for a student
to be hired in the frame of a project financed by the
Polish National Science Centre

In experiments investigating neutrino oscillations (Nobel Prize in 2015), it was confirmed that neutrinos
have mass, however, its absolute value is still unknown. It is also unknown whether the neutrino is a Dirac or
Majorana particle. In the latter case, the lepton number would not be conserved, which is not predicted by the
Standard Model. Confirmation that neutrinos are Majorana particles (their own antiparticles, i.e. matter and
antimatter would be the same entity) would mean that the neutrinoless double beta decay can take place. By
measuring the half-life of this process, it would be possible to determine the effective neutrino mass and infer
which neutrino (among the three lepton families) is the lightest and which is the heaviest. This would be very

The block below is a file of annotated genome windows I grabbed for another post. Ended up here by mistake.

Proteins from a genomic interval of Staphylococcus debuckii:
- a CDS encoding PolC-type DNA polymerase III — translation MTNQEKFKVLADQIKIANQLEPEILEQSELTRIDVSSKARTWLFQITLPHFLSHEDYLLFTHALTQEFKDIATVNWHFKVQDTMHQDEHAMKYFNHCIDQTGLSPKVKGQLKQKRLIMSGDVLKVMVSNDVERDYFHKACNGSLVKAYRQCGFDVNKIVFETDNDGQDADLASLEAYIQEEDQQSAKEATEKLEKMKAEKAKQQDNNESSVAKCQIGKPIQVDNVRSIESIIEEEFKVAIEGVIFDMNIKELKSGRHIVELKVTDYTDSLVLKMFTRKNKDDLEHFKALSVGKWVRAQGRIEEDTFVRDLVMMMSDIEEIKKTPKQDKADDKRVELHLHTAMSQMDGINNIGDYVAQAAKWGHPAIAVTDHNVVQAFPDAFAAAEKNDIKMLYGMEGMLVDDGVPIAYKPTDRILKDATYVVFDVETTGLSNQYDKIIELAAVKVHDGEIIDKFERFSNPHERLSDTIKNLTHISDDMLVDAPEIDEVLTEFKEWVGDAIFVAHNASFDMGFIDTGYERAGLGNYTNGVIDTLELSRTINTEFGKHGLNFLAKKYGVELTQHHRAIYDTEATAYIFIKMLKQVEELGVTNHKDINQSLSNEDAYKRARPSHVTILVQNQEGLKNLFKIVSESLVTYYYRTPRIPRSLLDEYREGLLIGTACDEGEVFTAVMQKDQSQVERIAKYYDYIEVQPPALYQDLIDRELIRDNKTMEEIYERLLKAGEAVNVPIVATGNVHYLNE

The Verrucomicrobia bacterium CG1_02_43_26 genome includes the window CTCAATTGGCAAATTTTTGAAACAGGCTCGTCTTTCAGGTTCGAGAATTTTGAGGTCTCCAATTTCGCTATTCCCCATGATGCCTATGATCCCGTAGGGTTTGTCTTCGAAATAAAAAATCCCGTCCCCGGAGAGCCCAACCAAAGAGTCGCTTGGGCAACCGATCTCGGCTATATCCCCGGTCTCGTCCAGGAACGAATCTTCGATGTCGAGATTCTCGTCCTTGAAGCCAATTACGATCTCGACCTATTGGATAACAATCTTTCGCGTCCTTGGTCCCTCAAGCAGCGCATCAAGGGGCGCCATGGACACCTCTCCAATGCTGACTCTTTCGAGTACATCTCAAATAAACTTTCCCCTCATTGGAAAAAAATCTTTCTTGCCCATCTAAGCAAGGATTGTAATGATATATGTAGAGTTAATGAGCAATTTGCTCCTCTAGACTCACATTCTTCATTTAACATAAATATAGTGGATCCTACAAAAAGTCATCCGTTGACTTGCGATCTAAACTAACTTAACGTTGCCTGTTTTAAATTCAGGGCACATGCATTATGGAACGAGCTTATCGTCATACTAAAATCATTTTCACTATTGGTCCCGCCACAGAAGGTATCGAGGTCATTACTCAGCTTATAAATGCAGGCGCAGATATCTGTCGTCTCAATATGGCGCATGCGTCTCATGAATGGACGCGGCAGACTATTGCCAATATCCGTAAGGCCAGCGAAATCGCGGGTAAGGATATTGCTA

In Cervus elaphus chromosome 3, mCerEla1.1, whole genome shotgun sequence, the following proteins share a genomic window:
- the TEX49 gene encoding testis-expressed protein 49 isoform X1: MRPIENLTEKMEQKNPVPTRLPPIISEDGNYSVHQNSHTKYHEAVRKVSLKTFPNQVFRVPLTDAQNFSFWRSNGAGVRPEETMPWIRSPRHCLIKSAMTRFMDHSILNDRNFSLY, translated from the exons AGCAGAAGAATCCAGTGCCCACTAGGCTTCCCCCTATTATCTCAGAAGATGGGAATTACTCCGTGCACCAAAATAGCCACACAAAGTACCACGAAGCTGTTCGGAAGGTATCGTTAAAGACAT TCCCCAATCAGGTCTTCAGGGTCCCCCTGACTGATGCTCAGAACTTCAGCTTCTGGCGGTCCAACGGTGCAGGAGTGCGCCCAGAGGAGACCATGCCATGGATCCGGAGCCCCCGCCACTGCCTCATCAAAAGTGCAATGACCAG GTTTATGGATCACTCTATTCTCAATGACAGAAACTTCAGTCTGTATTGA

important, for example, for explaining the asymmetry in the amount of matter and antimatter observed in the
Universe. Neutrinoless double beta decay is therefore of great importance for a full understanding of the
properties of neutrinos, as described within the framework of various theoretical models, or unification

The main scientific objective of the project is the search for the neutrinoless double beta decay of the 76Ge
isotope in the LEGEND-200 experiment (200 kg of germanium enriched to 86% in 76Ge). In particular, the
planned research tasks concern the development and implementation of new methods for background
reduction. By background we mean any signal that can interfere with the expected signal. It is a critical
parameter that essentially determines the success of an experiment. Candidates are expected to have some experience in experimental physics, especially in measurements with radiation detectors, and the ability to analyze data.

CV with the motivation letter and documents confirming the status of a student should be sent until
24.03.2024 to the address given below.

Dr hab. Grzegorz Zuzel, prof. UJ
Zakład Doświadczalnej Fizyki Komputerowej
Instytut Fizyki UJ, pok. F-0-20
Tel.: 012 664-48-61